Ever since the amazing Anna Chen of the Madam Miaow blog posted a comment praising me for my brevity and style, I’ve written nothing but long wittering posts with the only style being that they were fully justified in a nice clear font. I must make more effort to return to form.
If you weren’t on the march for an alternative on Saturday, you may well have been left with the impression from the media coverage that it was a violent rage-fuelled riot. Full of broken glass, paint-bombs, and anarchy. This really wasn’t the case.
From where I was, somewhere in the front third of the march, there was a real carnival atmosphere. People of all ages and ilks were proudly taking part and having a ball for the most part. Kids with little miniature placards, older folk wanting to protect their pensions, and loads of trade unionists with collars, both blue and white and probably other hues as well.
The event was superbly well organised and marshalled by the various trade unions and I must say that the police I spoke to on the day were full of good humour and actually quietly supportive. Their jobs, after all, are being cut as well.
I have said that this wasn’t a rage-fuelled riot but there was a lot of rage. People are really very angry about the demolition job this government is doing over a huge range of public services across the nation. Angry and scared. But the majority of people gave voice to their anger through chants, slogans on t-shirts and placards, and by making the effort to travel from all over the country to take part in the march.
Of course it was that tiny minority who directed their rage – faux or otherwise – into destruction of property who have managed to steal the headlines. This band of around 250 had come ready to carry out pre-planned violence and vandalism on the streets of London. Armed with paint bombs, fireworks, spray-paint, and face-masks, they pronounced to the tailing media (so hungry for good footage that they were rumoured to be paying these idiots to break windows. £25 is apparently the going rate for a shop window from Sky News) that they were “Anarchists on the march to protest against the Government cuts to the state”.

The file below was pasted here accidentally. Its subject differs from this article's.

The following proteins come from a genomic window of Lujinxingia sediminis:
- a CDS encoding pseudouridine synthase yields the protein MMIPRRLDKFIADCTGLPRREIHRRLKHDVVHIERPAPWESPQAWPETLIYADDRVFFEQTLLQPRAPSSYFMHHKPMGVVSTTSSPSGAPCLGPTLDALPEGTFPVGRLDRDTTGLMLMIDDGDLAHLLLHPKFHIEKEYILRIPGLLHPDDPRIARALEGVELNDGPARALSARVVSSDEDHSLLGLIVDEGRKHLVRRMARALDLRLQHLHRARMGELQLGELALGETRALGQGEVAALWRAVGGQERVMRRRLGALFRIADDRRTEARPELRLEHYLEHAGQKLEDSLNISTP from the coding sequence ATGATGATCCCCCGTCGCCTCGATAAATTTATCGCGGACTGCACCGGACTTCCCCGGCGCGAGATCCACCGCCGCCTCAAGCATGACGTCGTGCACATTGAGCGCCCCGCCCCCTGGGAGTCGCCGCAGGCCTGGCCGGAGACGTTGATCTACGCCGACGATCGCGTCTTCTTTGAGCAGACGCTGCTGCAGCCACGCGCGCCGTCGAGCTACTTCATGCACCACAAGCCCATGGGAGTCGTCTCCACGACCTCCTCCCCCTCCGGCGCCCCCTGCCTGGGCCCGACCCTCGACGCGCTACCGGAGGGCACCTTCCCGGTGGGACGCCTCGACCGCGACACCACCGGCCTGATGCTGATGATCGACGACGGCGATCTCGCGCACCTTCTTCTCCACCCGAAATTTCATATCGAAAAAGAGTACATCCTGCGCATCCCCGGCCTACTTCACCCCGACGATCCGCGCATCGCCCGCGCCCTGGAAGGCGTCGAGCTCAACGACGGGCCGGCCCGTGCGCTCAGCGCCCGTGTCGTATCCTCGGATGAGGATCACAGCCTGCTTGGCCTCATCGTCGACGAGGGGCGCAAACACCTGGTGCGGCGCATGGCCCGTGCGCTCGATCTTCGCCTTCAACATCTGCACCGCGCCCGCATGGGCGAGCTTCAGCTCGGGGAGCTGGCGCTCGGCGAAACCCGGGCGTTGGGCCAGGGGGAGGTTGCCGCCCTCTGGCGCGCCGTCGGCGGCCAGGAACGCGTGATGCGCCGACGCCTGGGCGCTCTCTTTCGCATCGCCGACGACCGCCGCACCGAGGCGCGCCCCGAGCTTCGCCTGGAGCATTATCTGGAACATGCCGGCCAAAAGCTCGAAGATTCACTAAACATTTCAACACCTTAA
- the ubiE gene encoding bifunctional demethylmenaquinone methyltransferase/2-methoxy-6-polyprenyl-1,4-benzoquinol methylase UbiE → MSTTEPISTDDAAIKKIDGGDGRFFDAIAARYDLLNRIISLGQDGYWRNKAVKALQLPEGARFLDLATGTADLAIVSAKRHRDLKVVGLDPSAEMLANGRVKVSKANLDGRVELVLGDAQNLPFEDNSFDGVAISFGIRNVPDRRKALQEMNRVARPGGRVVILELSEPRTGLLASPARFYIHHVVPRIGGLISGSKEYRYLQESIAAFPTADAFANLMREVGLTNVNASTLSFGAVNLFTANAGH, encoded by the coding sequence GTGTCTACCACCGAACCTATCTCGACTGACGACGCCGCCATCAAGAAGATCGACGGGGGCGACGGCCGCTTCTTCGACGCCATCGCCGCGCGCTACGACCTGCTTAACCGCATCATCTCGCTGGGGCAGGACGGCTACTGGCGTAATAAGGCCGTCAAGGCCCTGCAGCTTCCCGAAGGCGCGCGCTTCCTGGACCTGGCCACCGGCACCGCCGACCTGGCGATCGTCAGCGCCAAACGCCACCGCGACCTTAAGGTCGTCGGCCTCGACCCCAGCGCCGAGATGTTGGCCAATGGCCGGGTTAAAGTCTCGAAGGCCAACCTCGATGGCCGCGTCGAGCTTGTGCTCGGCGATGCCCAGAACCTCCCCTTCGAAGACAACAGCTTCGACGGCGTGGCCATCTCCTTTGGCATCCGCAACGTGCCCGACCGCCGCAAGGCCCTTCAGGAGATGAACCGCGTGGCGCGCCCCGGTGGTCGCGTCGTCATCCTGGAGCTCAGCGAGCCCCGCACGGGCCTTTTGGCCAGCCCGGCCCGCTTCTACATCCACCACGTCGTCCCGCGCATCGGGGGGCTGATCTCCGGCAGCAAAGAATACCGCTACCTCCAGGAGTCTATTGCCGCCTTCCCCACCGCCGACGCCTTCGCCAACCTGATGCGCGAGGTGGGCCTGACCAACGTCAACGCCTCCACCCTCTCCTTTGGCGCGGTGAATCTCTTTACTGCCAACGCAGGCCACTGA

Dear Reader, even writing that now makes me chuckle. Anarchists, by definition, believe the state to be harmful and promote the stateless society. So why a true anarchist would oppose a shrinking in the state is beyond the comprehension of a mere mortal like me. Bakunin would be spinning in his grave or crying into his pint or something. This 250 people made up 0.04% of the estimated total number of marchers but has received at least 90% of the media coverage, which is far more than they deserve.
This march was all about people from all kinds of places and backgrounds coming together peacefully to speak out in one voice with one message. It’s an incredibly rare and unusual sight to see so many people from completely different backgrounds mobilised with one aim, and it will give the government a big headache in the coming weeks.
The papers today seem to be focussing on the occupation by UKUncut of Fortnum and Mason’s. I thought that, unlike the so-called anarchists, they ran a pretty clever operation on the day. The police were spreading their resources all over the place guarding the stores of TopShop, Vodafone and other high street tax-dodgers, when UKUncut were really moving in on posh fruit’n’veg merchants, Fortnum and Mason.
This was an entirely peaceful occupation with no deliberate vandalism and apparently sung songs at the customers and staff. This feels in keeping with the rest of the march even though it distracts the media from coverage of the bulk of the march and rally.
The police are reporting that while most of the march was peaceful, £15,000 of criminal damage was done in F&M’s. I think that was probably just a tourist dropping a single jar of olives.